Ms. Hill: Yes. They were very ugly. They were very dirty. They were disgusting.

The Chairman: Were any one of these conversations—this will be my last question, my time is up—were any one of these conversations, other than being asked repeatedly to go out, were any one of them repeated more than once? The same conversation, the reference to—

Ms. Hill: The reference to his own physical attributes was repeated more than once, yes.

The Chairman: Now, again, for the record, did he just say I have great physical attributes or was he more graphic?

Ms. Hill: He was much more graphic.

The Chairman: Can you tell us what he said?

Ms. Hill: Well, I can tell you that he compared his penis size, he measured his penis in terms of length, those kinds of comments.

The Chairman: Thank you.…

Sen. Specter: We have a statement from former dean of Oral Roberts Law School who quotes you as making laudatory comments about Judge Thomas, that he "is a fine man and an excellent legal scholar." In the course of three years when Dean Tuttle knew you at the law school, that you had always praised him and had never made any derogatory comments. Is Dean Tuttle correct?

Ms. Hill: During the time that I was at Oral

Roberts University I realized that Charles Kothe, who was a founding dean of that school, had very high regard for Clarence Thomas. I did not risk talking in disparaging ways about Clarence Thomas at that time.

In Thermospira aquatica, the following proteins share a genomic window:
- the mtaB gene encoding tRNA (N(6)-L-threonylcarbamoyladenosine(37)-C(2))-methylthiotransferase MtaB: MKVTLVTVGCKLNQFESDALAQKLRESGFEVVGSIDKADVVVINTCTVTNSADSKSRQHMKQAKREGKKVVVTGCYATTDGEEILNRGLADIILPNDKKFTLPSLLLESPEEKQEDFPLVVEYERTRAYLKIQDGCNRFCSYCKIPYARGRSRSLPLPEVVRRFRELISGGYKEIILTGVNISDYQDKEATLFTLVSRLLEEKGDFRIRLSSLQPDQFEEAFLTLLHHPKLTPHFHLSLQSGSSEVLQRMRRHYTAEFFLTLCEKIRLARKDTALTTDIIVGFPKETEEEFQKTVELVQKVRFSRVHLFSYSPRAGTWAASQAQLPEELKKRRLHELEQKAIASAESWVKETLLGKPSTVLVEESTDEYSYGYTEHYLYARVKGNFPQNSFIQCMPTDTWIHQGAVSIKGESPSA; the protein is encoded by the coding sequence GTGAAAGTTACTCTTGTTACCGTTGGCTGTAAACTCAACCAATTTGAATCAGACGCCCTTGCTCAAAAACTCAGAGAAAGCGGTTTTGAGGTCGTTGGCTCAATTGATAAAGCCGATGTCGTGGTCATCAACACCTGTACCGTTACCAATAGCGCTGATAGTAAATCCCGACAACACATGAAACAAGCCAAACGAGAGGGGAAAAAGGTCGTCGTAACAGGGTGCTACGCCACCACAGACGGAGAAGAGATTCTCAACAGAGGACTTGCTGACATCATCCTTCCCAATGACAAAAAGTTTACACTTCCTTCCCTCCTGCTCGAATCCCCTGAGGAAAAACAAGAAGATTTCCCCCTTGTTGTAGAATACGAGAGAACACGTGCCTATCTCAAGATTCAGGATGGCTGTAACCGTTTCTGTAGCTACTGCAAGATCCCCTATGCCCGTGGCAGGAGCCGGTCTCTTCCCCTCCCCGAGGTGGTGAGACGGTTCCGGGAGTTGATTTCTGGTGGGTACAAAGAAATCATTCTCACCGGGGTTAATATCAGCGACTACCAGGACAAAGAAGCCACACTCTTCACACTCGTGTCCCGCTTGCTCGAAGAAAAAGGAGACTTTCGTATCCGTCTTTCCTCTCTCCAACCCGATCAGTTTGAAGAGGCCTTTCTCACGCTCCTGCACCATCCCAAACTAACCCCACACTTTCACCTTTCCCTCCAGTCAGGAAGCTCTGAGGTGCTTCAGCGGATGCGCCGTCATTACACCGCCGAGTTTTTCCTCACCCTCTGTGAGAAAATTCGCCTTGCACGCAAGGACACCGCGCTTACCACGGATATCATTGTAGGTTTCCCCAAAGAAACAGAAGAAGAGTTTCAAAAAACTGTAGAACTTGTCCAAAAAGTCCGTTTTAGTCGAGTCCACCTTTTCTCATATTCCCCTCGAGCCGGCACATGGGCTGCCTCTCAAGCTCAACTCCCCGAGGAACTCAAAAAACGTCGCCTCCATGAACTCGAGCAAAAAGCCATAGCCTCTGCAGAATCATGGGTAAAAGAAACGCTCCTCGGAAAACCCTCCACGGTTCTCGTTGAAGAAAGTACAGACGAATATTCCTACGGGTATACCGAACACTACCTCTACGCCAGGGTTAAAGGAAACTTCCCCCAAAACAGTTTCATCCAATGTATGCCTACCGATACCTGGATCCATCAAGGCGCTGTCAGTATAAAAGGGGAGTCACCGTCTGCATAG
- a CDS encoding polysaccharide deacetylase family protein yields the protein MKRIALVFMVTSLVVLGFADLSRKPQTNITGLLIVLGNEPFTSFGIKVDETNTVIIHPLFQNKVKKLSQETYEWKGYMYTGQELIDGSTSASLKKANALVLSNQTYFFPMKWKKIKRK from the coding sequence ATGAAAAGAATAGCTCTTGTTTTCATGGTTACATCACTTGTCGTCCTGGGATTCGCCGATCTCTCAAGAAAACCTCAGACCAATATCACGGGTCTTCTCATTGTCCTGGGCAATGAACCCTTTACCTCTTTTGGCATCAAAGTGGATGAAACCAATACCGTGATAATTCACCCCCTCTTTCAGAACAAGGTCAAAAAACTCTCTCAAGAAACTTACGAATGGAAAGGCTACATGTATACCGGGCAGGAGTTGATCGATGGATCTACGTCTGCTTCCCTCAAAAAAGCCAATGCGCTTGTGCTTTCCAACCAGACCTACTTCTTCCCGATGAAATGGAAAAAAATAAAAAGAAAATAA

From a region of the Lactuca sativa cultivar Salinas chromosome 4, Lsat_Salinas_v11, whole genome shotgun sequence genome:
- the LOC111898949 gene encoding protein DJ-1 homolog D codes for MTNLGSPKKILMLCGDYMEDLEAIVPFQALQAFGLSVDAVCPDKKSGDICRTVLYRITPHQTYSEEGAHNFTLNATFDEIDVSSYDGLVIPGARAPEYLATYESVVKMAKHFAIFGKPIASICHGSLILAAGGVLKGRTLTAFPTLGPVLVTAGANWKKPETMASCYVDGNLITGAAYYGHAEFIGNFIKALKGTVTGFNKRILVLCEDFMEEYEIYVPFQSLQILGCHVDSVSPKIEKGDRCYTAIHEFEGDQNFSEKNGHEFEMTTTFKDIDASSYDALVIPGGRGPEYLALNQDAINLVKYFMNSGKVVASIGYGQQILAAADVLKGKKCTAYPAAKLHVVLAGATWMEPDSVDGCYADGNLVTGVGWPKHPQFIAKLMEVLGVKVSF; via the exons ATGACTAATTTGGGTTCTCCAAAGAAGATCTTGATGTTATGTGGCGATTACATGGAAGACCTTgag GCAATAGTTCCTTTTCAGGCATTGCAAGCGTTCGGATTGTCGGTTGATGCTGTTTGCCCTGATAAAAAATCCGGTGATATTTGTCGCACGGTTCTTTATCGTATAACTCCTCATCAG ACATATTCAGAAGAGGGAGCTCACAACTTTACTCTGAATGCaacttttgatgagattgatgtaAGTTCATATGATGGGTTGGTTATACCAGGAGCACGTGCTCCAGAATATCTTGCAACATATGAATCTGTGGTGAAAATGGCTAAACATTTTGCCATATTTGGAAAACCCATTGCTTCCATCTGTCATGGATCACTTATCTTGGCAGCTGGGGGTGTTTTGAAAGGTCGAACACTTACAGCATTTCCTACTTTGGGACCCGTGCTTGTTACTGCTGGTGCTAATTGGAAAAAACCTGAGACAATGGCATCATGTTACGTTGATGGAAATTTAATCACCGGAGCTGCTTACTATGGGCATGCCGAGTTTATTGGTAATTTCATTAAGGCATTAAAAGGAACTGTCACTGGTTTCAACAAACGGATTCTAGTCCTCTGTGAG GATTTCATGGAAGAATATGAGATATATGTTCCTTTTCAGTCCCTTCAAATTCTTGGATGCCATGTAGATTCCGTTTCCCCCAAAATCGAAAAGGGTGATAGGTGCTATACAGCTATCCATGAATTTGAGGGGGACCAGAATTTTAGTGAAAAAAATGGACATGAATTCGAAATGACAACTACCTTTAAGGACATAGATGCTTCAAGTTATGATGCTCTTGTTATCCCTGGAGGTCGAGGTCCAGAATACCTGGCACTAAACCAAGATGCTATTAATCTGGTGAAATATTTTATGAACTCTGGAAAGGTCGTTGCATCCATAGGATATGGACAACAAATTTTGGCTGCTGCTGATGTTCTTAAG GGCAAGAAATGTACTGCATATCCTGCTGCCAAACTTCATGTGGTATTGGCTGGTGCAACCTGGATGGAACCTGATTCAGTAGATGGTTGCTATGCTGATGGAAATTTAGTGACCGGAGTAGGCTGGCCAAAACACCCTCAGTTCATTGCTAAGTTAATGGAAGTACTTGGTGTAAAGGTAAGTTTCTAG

I don't recall any specific conversations about Clarence Thomas in which I said anything about his legal scholarship. I did not really know of his legal scholarship, certainly at that time.

Sen. Specter: Well, I can understand it if you did not say anything, but Dean Tuttle makes the specific statement. His words are, that you said, "the most laudatory comments."

Ms. Hill: I have no response to that because I do not know exactly what he is saying.

Sen. Specter: There is a question about Phyllis

Berry who was quoted in The New York Times on October 7, "In an interview Ms. Barry [sic] suggested that the allegations," referring to your allegations, "were the result of Ms. Hill's disappointment and frustration that Mr. Thomas did not show any sexual interest in her."

You were asked about Ms. Berry at the interview on October 9 and were reported to have said, "Well, I don't know Phyllis Berry and she doesn't know me." And there are quite a few people who have come forward to say that they saw you and Ms. Berry together and that you knew each other very well.

Ms. Hill: I would disagree with that. Ms. Berry worked at the EEOC. She did attend some staff meetings at the EEOC. We were not close friends. We did not socialize together and she has no basis for making a comment about my social interests, with regard to Clarence Thomas or anyone else.